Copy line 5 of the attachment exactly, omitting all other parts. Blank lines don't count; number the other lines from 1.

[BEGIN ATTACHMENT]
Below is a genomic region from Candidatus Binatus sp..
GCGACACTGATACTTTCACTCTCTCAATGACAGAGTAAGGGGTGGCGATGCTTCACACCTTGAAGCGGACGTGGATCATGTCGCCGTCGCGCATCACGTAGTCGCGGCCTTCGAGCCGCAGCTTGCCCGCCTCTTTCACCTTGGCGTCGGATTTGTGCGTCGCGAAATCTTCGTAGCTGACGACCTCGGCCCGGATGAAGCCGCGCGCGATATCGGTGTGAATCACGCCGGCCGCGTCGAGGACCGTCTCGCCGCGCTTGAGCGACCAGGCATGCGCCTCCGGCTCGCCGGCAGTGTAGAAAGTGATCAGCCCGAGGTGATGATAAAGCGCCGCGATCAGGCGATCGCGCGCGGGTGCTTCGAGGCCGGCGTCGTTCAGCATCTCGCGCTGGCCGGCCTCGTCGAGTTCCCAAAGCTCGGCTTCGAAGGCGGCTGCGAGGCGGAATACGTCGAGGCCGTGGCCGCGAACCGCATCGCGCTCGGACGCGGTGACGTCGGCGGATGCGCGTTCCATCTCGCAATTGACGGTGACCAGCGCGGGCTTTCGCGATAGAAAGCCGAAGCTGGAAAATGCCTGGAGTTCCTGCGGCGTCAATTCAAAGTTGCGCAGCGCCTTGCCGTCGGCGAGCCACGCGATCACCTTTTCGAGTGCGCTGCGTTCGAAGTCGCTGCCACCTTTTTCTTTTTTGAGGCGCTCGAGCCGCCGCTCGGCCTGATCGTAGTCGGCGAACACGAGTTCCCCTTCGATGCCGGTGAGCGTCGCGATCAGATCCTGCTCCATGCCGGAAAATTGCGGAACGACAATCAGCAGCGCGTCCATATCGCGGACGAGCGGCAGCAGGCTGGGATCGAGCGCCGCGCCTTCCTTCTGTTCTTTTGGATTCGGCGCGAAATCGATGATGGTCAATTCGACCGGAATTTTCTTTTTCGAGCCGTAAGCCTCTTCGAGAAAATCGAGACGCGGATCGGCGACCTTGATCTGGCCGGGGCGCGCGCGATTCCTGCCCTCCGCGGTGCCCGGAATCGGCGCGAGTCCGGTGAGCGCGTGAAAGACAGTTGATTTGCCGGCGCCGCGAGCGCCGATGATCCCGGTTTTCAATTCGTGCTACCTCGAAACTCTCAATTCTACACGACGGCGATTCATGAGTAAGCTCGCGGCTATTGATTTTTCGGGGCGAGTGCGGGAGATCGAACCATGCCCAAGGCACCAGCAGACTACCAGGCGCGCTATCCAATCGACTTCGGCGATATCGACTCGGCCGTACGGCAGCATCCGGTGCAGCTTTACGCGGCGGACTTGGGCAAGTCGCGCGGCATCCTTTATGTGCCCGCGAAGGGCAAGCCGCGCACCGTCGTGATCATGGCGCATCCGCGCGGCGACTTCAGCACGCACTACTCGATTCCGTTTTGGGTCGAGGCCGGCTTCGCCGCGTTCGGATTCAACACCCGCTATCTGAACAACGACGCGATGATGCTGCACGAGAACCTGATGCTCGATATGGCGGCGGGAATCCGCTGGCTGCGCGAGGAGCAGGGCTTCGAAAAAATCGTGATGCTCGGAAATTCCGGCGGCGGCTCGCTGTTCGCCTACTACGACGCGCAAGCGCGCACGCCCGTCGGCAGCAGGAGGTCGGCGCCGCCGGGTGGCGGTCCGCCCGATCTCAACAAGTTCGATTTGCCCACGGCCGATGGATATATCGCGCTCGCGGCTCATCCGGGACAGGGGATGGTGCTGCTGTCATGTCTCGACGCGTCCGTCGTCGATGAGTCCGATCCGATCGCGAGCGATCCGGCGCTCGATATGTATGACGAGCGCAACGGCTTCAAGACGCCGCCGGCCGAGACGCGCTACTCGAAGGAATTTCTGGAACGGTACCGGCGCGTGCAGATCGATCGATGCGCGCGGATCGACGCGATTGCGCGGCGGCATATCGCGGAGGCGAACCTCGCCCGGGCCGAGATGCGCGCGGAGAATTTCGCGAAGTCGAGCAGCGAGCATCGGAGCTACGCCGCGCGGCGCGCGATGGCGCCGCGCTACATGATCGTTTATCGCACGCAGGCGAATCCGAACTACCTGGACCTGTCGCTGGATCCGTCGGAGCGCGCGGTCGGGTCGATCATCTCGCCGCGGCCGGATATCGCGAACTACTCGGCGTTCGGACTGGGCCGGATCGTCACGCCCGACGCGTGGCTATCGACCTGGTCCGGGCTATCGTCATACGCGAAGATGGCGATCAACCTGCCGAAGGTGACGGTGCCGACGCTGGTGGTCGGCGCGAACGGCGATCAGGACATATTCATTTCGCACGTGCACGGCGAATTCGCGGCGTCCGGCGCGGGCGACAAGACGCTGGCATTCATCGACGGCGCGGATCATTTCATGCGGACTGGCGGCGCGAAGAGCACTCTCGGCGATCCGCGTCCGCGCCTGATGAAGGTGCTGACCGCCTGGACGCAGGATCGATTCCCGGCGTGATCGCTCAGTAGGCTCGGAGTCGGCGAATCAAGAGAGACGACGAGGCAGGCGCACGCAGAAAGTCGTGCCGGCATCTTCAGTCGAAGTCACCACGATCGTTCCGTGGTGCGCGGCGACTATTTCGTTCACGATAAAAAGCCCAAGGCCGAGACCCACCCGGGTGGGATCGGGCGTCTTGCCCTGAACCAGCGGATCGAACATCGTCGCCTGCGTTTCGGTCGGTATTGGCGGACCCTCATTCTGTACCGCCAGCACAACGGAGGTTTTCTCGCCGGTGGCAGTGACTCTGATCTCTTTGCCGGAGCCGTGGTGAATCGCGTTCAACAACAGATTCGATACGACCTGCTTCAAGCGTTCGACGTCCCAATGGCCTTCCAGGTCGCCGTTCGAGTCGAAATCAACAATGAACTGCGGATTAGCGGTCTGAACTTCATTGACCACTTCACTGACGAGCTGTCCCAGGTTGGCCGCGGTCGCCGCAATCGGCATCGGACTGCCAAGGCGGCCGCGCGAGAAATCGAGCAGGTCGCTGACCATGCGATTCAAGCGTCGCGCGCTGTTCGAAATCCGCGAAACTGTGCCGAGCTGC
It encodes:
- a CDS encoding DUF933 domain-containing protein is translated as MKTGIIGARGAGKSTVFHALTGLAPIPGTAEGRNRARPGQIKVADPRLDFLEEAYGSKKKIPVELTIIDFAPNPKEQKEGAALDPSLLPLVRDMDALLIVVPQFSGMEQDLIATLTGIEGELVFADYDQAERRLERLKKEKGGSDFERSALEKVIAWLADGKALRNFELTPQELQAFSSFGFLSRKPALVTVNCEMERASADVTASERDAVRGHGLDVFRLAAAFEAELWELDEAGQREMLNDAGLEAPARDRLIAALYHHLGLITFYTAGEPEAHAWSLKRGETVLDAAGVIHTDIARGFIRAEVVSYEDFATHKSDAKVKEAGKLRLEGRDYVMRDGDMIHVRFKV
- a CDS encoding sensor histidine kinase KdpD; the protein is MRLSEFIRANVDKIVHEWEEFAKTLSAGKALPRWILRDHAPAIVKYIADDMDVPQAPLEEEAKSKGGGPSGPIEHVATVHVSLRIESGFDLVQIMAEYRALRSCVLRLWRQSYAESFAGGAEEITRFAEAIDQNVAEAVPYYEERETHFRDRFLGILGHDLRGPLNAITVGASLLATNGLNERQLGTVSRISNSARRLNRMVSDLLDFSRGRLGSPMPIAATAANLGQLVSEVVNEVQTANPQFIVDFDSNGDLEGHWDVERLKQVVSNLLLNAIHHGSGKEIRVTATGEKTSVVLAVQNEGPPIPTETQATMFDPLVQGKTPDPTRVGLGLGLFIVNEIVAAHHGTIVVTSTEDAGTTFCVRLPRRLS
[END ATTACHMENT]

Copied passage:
- a CDS encoding sensor histidine kinase KdpD; the protein is MRLSEFIRANVDKIVHEWEEFAKTLSAGKALPRWILRDHAPAIVKYIADDMDVPQAPLEEEAKSKGGGPSGPIEHVATVHVSLRIESGFDLVQIMAEYRALRSCVLRLWRQSYAESFAGGAEEITRFAEAIDQNVAEAVPYYEERETHFRDRFLGILGHDLRGPLNAITVGASLLATNGLNERQLGTVSRISNSARRLNRMVSDLLDFSRGRLGSPMPIAATAANLGQLVSEVVNEVQTANPQFIVDFDSNGDLEGHWDVERLKQVVSNLLLNAIHHGSGKEIRVTATGEKTSVVLAVQNEGPPIPTETQATMFDPLVQGKTPDPTRVGLGLGLFIVNEIVAAHHGTIVVTSTEDAGTTFCVRLPRRLS